Always surprising and refreshing, Bangkok is a must on most people’s South East Asian trips. Attracting a whole host of different tourists from all over the world with its depth of history, culture and traditions, the Thai capital remains a buzzing destination on many backpacking itineraries, but also a great place for those looking to soak up Thai culture during a vacation.
Bangkok is truly a city with something for everyone, whether you are looking to stay among the nuances of local Thai life, or wanting to drink in the city’s late night bars and clubs. The city has undergone much modernization over the past few decades, transport links have developed and improved with the skytrain and the metro; buses and taxis – although less reliable – are still easy to comeby.
Map of Bangkok
1. Siam · 2. Sukhumvit · 3. Khao San & Banglamphu · 4. Bang Rak & Si Lom · 5. Yaowarat & Phahurat · 6. Thong Lor · 7. Dusit · 8. Ratanakosin · 9. Thonburi
The accommodation on offer in the city is often fantastic value for money with many hotels offering a high standard of service, too. There has never been a better range of great hotels to stay in from upmarket 5-star extravagance, to clean and modern budget hostels. This wonderful city is ready for your next adventure, so read on to find out where to stay in Bangkok.
See also: Bangkok Hotel Deals
This is the area of the city that has the highest concentration of shopping malls. It is in the fashionable and modern Siam where you will find Bangkok’s big cinemas, trendy restaurants and sizable entertainment centres. All the big global retail names can be found inside the air-conditioned walls of places such as Siam Paragon, Siam Centre and Siam Discovery, to name just a few. Once you’ve had enough of the designer brands, you can head to the Siam Square where the on-trend kids spend their cash in the smaller boutiques that offer quirkier styles.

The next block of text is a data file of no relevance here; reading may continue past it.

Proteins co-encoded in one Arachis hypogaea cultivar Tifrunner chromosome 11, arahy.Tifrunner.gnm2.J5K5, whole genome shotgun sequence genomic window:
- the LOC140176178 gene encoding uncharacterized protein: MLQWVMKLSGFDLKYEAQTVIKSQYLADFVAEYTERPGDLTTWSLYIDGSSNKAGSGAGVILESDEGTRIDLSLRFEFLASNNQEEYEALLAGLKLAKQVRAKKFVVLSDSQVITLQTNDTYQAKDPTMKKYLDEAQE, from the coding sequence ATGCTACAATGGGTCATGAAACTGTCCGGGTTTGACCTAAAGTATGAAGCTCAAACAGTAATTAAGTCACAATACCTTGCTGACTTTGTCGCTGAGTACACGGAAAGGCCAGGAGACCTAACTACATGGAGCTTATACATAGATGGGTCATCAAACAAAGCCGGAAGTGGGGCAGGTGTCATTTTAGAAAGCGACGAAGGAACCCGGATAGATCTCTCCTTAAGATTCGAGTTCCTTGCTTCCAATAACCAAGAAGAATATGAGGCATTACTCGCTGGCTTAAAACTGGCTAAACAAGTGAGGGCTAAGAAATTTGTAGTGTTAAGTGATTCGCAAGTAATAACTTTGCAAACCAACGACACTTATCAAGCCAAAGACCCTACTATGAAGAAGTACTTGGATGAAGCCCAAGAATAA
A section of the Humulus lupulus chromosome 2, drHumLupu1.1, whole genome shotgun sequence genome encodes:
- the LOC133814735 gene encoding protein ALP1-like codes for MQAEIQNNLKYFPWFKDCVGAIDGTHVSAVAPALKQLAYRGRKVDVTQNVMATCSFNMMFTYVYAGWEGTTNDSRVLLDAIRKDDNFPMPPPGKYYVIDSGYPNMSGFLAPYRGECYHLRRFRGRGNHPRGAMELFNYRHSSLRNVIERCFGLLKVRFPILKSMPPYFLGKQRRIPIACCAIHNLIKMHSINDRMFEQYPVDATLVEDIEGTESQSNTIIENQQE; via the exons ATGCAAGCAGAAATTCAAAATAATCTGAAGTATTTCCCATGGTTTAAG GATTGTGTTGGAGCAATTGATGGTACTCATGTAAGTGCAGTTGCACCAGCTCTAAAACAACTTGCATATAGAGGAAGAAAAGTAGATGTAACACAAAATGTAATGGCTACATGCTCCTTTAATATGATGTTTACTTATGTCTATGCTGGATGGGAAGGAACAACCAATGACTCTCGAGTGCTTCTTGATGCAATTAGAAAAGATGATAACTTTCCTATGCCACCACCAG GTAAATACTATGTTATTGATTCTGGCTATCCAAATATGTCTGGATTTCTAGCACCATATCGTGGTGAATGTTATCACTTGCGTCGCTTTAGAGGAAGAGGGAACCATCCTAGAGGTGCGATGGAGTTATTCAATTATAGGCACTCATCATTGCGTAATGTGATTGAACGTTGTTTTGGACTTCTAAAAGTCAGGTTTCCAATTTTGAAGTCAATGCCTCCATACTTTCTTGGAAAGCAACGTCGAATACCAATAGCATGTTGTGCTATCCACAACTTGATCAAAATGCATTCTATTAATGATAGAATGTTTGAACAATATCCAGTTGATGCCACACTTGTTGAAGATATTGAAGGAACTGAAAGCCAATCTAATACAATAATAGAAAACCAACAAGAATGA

The area also has some interesting cultural sides; Jim Thompson’s House gives visitors a glimpse of a Bangkok of the past, or you check out one of the biggest aquariums in the world at Siam Ocean World – you can even have a go at ice skating on an Olympic size rink, or watch a Thai boxing match for free outside the MBK shopping mall. Siam is where Bangkok locals come to shop and spend time with friends which means that at the weekend the area gets busy and pretty congested with traffic, but it also means it has great transport links to other parts of the city. The hotels on offer in the district range from the more high-scale to budget hostels, meaning there really is something to suit everyone’s price range.
A popular expat hangout, the central district Sukhumvit is as cosmopolitan as it is fun and boasts a whole load of choice when it comes to entertainment. There isn’t a lot of traditional everyday Thai life in this district, and it lacks tourist attractions, but it is connected to the skytrain and the metro, which means it is easy to get around the city. This is a great area to stay in if you like food from all over the world: just a short walk along the street in Sukhumvit and you will find Lebanese food being sold next to Italian pizza, and then some Thai street food to tempt you further.
If you like spending your evenings eating, drinking and dancing, then Sukhumvit is the area for you, and there are a lot of great hotels to choose from, so you can rest your head after a night out partying, whether it be in a dorm room or in a queen size bed at a luxury hotel.